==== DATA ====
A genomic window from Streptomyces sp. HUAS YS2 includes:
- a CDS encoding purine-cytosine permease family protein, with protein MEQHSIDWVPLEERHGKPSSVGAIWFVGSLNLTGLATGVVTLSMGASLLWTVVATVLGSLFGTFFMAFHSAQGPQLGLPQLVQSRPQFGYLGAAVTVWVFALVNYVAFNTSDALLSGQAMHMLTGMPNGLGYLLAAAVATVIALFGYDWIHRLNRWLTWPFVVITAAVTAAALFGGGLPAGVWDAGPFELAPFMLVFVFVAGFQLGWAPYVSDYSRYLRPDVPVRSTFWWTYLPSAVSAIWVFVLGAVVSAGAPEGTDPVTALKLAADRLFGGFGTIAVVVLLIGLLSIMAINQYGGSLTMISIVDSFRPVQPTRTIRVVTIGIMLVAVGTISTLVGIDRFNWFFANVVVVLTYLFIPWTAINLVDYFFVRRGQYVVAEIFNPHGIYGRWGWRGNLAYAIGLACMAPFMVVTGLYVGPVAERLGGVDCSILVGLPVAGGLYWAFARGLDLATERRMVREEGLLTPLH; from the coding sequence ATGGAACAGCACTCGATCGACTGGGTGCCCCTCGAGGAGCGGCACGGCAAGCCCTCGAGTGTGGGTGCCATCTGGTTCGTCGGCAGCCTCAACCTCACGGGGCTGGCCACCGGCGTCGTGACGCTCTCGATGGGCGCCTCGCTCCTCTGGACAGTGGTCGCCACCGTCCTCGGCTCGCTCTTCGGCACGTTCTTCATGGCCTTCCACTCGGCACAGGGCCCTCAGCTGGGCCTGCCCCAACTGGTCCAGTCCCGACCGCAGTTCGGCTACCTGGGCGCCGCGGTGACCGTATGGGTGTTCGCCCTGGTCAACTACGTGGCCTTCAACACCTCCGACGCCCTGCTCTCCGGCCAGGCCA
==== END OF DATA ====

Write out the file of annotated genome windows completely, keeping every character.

A genomic window from Streptomyces sp. HUAS YS2 includes:
- a CDS encoding purine-cytosine permease family protein, with protein MEQHSIDWVPLEERHGKPSSVGAIWFVGSLNLTGLATGVVTLSMGASLLWTVVATVLGSLFGTFFMAFHSAQGPQLGLPQLVQSRPQFGYLGAAVTVWVFALVNYVAFNTSDALLSGQAMHMLTGMPNGLGYLLAAAVATVIALFGYDWIHRLNRWLTWPFVVITAAVTAAALFGGGLPAGVWDAGPFELAPFMLVFVFVAGFQLGWAPYVSDYSRYLRPDVPVRSTFWWTYLPSAVSAIWVFVLGAVVSAGAPEGTDPVTALKLAADRLFGGFGTIAVVVLLIGLLSIMAINQYGGSLTMISIVDSFRPVQPTRTIRVVTIGIMLVAVGTISTLVGIDRFNWFFANVVVVLTYLFIPWTAINLVDYFFVRRGQYVVAEIFNPHGIYGRWGWRGNLAYAIGLACMAPFMVVTGLYVGPVAERLGGVDCSILVGLPVAGGLYWAFARGLDLATERRMVREEGLLTPLH; from the coding sequence ATGGAACAGCACTCGATCGACTGGGTGCCCCTCGAGGAGCGGCACGGCAAGCCCTCGAGTGTGGGTGCCATCTGGTTCGTCGGCAGCCTCAACCTCACGGGGCTGGCCACCGGCGTCGTGACGCTCTCGATGGGCGCCTCGCTCCTCTGGACAGTGGTCGCCACCGTCCTCGGCTCGCTCTTCGGCACGTTCTTCATGGCCTTCCACTCGGCACAGGGCCCTCAGCTGGGCCTGCCCCAACTGGTCCAGTCCCGACCGCAGTTCGGCTACCTGGGCGCCGCGGTGACCGTATGGGTGTTCGCCCTGGTCAACTACGTGGCCTTCAACACCTCCGACGCCCTGCTCTCCGGCCAGGCCA